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There’s been a lot of buzz about Facebook’s Libra cryptocurrency, and now it appears that a number of fakes have made its way onto the social media giant.
The Washington Post reports that around a dozen fake accounts, pages, and groups (some with hundreds of followers) were found on Facebook and Instagram recently—including ones that led people to third-party websites.
The discovery of the fake Libra accounts and pages comes just a week after members of both the House Financial Services Committee and Senate Banking, Housing, and Urban Affairs Committee grilled David Marcus, the head of Calibra, the wallet for Libra, about the plans to launch the cryptocurrency in 2020.
During the hearings, a number of lawmakers said they did not trust Facebook as it ventures into money, a feeling that was echoed by Eswar Prasad, an economics professor at Cornell University, who spoke with the Post.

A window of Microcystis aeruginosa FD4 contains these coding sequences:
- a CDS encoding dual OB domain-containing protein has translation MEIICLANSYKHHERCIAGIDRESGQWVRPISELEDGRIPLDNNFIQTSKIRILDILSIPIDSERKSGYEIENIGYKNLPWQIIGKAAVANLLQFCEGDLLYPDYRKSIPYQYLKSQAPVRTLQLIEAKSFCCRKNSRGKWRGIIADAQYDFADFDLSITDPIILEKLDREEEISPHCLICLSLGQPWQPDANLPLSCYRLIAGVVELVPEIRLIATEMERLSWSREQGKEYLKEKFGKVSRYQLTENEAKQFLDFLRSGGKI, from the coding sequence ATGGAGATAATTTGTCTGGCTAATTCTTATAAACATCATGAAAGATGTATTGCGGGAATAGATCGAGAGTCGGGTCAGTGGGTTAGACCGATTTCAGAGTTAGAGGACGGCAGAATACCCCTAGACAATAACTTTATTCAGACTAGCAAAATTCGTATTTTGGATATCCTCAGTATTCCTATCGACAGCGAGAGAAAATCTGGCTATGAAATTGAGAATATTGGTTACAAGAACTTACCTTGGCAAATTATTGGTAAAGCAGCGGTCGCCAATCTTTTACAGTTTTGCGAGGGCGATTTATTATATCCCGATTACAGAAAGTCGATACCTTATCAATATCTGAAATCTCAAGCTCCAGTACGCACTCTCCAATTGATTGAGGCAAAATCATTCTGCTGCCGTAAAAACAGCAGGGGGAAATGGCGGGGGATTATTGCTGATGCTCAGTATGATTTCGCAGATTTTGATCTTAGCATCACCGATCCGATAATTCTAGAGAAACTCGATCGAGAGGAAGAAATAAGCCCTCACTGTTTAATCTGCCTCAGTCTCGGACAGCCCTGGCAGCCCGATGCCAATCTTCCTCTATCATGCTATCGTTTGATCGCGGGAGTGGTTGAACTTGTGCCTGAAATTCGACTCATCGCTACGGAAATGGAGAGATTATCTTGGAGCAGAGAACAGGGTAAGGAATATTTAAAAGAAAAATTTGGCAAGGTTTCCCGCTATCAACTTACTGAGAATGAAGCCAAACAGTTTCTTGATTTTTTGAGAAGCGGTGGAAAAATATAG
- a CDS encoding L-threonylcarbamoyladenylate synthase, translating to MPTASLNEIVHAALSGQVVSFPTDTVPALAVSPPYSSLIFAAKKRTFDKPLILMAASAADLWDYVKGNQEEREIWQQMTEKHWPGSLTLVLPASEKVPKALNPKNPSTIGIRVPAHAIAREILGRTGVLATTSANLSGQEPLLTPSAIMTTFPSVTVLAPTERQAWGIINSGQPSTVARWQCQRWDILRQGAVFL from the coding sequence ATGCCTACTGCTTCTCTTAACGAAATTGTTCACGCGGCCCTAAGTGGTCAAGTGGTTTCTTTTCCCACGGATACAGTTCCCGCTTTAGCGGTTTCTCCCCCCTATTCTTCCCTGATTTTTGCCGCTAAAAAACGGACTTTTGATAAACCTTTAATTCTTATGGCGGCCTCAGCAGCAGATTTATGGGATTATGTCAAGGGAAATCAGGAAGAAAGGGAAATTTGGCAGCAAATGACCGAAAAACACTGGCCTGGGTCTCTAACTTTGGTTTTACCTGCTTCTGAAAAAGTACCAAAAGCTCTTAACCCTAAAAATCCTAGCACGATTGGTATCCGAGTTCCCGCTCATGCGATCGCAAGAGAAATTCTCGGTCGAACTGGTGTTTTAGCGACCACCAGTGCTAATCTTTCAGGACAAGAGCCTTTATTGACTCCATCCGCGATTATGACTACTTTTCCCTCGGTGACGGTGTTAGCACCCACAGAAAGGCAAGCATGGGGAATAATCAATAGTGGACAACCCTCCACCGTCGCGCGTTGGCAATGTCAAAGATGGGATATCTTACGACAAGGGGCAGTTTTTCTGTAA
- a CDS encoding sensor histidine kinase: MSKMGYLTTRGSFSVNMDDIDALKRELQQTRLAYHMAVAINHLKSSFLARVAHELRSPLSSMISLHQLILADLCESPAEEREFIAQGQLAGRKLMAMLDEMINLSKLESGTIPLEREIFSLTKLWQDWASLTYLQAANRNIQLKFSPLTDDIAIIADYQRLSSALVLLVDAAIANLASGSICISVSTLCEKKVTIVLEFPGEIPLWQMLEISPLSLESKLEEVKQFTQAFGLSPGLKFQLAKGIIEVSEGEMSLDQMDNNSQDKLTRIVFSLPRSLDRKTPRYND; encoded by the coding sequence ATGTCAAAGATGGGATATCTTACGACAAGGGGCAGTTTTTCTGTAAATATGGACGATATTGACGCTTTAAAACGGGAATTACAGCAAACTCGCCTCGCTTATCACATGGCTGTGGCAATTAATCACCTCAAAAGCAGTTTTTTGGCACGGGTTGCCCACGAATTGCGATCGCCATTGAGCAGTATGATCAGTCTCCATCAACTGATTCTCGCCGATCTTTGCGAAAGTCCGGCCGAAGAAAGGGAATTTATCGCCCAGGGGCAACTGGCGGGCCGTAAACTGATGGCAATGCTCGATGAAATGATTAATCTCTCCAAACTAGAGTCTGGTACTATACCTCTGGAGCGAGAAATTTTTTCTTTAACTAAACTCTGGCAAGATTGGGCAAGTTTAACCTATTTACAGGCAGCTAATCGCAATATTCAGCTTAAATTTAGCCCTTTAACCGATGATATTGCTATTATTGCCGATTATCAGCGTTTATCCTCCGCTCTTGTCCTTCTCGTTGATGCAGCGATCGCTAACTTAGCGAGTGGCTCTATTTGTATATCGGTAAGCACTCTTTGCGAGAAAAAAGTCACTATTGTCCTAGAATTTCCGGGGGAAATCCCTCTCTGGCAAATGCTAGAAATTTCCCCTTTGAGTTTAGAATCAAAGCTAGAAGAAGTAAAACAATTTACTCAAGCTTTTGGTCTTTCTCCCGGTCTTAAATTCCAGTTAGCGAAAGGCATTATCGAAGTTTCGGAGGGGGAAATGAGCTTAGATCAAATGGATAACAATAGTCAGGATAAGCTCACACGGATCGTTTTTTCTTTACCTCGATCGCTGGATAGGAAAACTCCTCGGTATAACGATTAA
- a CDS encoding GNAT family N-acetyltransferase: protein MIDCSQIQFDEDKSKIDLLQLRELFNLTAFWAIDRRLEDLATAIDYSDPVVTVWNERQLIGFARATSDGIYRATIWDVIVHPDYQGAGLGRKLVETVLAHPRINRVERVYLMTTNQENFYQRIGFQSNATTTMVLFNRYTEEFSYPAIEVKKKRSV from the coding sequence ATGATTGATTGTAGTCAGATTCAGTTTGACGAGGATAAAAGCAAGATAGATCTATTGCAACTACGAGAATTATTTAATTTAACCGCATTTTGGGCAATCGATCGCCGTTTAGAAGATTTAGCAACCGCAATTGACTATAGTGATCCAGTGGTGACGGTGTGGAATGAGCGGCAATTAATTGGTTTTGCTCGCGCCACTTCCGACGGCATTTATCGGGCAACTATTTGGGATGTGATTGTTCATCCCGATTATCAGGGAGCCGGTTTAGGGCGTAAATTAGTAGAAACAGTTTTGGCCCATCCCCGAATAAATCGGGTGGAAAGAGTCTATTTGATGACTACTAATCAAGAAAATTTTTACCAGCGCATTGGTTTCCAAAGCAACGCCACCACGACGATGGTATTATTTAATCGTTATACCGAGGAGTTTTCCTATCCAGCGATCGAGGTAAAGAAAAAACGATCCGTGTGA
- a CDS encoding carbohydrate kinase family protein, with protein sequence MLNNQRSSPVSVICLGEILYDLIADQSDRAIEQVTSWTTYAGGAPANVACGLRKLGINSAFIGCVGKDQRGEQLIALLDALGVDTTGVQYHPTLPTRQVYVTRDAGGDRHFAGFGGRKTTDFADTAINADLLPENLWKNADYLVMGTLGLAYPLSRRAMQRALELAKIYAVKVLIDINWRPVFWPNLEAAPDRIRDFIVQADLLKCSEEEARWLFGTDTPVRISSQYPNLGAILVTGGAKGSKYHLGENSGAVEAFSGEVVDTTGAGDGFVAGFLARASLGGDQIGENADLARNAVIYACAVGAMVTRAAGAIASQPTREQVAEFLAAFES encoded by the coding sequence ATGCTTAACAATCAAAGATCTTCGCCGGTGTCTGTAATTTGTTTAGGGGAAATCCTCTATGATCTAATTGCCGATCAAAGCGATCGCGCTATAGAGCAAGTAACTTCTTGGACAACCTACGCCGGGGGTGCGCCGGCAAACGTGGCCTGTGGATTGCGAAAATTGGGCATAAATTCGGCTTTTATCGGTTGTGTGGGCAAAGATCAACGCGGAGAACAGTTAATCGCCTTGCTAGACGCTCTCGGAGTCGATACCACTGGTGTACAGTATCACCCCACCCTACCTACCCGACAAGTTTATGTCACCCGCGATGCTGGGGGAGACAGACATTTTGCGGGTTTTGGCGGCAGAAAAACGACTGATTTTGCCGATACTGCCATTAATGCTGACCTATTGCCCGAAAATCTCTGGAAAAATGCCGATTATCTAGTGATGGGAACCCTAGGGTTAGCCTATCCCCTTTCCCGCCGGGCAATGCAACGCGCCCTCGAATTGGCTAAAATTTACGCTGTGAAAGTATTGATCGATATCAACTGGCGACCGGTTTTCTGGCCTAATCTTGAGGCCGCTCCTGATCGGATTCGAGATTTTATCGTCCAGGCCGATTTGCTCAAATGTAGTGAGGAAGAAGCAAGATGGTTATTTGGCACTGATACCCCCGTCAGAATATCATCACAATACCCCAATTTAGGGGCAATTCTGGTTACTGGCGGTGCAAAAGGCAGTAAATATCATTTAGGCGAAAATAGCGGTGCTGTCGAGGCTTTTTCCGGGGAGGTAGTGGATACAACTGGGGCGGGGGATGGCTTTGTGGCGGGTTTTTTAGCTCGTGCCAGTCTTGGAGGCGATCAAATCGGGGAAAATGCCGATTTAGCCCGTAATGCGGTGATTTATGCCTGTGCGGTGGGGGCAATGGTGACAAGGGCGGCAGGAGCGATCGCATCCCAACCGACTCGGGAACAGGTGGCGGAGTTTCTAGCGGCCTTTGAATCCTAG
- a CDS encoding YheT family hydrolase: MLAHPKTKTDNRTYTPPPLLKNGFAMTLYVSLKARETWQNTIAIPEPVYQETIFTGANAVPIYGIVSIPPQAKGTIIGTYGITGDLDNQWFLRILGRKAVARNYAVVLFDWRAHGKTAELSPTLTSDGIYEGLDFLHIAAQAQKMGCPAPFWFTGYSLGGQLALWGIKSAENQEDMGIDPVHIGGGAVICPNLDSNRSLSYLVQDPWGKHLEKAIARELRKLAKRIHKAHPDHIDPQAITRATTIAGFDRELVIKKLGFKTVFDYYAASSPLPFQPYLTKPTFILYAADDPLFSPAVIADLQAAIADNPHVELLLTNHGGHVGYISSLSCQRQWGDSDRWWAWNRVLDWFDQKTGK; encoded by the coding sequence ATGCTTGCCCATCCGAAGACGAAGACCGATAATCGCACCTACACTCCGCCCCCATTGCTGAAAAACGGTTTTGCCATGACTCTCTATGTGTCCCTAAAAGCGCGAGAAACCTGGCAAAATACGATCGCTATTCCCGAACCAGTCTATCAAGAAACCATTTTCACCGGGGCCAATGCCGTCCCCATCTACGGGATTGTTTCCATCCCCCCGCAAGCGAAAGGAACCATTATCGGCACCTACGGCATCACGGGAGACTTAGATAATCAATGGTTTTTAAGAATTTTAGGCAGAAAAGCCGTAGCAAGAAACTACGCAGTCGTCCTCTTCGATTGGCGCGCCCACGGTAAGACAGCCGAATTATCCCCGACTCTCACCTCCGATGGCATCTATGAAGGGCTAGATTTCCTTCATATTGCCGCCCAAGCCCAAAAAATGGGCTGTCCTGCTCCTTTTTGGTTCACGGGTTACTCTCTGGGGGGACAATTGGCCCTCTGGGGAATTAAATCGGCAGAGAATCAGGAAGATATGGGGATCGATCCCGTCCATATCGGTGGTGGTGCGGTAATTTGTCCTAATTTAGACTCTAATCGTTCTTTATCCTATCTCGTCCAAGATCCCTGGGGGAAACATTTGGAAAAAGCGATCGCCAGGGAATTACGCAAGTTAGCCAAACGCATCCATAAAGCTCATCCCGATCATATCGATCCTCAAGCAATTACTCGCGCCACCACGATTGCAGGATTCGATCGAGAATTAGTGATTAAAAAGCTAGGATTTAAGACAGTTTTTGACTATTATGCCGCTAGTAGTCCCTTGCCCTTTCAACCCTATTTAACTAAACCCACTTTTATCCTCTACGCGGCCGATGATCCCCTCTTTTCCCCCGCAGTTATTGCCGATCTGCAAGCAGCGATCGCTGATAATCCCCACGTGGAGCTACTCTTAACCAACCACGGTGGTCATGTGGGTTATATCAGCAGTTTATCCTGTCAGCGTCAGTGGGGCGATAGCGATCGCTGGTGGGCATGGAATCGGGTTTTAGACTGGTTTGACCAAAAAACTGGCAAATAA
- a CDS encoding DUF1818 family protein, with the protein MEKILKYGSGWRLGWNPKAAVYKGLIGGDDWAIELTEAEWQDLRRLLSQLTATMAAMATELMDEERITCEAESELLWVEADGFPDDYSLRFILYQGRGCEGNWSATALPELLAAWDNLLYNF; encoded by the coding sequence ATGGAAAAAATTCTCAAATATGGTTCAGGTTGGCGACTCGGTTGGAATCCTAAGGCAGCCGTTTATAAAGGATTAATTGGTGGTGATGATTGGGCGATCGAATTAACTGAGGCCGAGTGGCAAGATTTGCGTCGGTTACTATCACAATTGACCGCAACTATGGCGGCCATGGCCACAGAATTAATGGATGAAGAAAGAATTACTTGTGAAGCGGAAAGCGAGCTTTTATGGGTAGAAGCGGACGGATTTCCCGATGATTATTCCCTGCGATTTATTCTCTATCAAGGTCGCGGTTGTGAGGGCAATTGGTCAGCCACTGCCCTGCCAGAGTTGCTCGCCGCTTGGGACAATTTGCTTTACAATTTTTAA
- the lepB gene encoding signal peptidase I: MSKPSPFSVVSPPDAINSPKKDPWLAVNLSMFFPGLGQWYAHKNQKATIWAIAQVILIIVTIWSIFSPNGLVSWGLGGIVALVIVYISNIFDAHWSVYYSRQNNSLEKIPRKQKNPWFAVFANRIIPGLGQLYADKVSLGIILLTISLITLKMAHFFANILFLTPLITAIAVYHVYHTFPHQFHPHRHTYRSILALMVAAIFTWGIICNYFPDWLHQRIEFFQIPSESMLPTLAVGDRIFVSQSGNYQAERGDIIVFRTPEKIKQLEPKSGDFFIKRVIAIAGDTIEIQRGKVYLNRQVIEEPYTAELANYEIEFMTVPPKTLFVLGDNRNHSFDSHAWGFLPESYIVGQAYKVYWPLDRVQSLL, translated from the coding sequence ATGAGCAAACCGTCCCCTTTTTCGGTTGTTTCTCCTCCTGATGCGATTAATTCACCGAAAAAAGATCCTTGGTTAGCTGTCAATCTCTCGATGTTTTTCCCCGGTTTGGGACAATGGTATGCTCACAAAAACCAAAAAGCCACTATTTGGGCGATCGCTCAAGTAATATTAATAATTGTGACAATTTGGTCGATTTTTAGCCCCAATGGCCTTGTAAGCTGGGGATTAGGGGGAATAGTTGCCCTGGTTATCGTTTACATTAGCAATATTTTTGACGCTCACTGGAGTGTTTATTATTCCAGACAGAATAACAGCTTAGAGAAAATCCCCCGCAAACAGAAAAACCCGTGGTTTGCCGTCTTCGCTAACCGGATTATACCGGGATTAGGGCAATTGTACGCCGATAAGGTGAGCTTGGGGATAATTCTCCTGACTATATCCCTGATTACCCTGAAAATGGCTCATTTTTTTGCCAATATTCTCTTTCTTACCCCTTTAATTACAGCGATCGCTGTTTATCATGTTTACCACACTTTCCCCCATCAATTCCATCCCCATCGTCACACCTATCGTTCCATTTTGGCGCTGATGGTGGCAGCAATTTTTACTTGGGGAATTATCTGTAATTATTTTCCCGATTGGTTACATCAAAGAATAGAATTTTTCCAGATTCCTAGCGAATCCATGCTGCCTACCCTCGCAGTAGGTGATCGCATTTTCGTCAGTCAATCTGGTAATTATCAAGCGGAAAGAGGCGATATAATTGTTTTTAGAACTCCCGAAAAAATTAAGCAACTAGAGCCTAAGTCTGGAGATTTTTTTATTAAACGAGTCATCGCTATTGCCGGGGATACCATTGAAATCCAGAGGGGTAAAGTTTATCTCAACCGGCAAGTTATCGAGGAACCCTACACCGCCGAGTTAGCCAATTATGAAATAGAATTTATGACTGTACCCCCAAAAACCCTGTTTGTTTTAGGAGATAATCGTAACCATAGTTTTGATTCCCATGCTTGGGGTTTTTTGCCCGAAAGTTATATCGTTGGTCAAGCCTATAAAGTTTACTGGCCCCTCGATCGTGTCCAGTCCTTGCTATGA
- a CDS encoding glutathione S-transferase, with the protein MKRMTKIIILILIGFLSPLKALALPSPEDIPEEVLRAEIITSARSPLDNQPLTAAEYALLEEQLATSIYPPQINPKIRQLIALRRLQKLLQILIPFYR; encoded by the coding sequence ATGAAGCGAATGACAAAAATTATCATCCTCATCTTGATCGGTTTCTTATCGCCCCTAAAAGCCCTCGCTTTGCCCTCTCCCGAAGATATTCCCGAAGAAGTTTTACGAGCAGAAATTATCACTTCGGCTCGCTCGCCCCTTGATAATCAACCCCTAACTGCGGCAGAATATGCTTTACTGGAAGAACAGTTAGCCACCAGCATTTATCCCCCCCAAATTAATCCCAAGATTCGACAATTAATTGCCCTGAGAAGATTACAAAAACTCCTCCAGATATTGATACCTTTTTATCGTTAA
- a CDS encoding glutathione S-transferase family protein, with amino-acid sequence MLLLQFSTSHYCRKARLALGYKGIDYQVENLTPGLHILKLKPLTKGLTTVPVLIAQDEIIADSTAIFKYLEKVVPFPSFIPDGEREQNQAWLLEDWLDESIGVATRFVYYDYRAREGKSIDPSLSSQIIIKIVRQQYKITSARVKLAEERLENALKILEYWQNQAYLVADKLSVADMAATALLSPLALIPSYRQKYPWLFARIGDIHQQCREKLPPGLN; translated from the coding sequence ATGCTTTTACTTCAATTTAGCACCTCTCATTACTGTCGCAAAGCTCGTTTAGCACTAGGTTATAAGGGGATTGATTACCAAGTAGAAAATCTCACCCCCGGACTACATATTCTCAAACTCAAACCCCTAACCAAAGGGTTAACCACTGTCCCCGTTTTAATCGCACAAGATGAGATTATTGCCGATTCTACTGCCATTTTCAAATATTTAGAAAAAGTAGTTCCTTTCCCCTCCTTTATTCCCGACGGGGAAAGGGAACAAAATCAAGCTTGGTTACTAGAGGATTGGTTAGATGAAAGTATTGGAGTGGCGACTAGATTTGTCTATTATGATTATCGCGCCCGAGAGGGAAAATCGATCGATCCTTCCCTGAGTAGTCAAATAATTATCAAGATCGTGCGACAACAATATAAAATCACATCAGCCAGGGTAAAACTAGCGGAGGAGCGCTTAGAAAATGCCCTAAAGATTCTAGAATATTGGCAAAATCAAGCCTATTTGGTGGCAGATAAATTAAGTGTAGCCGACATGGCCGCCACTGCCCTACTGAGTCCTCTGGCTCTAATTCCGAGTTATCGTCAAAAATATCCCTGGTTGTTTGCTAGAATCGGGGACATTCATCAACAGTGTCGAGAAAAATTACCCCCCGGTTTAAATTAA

“There is a deep irony here in Facebook being used as the platform that could undermine trust in the currency Facebook is trying to build trust in,” Prasad told the newspaper. “Facebook has an enormous worldwide network and enormous financial muscle… But the only way Libra will work well as a medium of exchange is if everyone can trust it. And that’s the big question right now: whether there is going to be enough trust in Facebook.”
Fake Libra accounts were also found on Twitter, YouTube, and other social media platforms, according to the report.
You can read all of the Washington Post report here.
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Andrew Wyrich is a politics staff writer for the Daily Dot, covering the intersection of politics and the internet. Andrew has written for USA Today, NorthJersey.com, and other newspapers and websites. His work has been recognized by the Society of the Silurians, Investigative Reporters & Editors (IRE), and the Society of Professional Journalists (SPJ).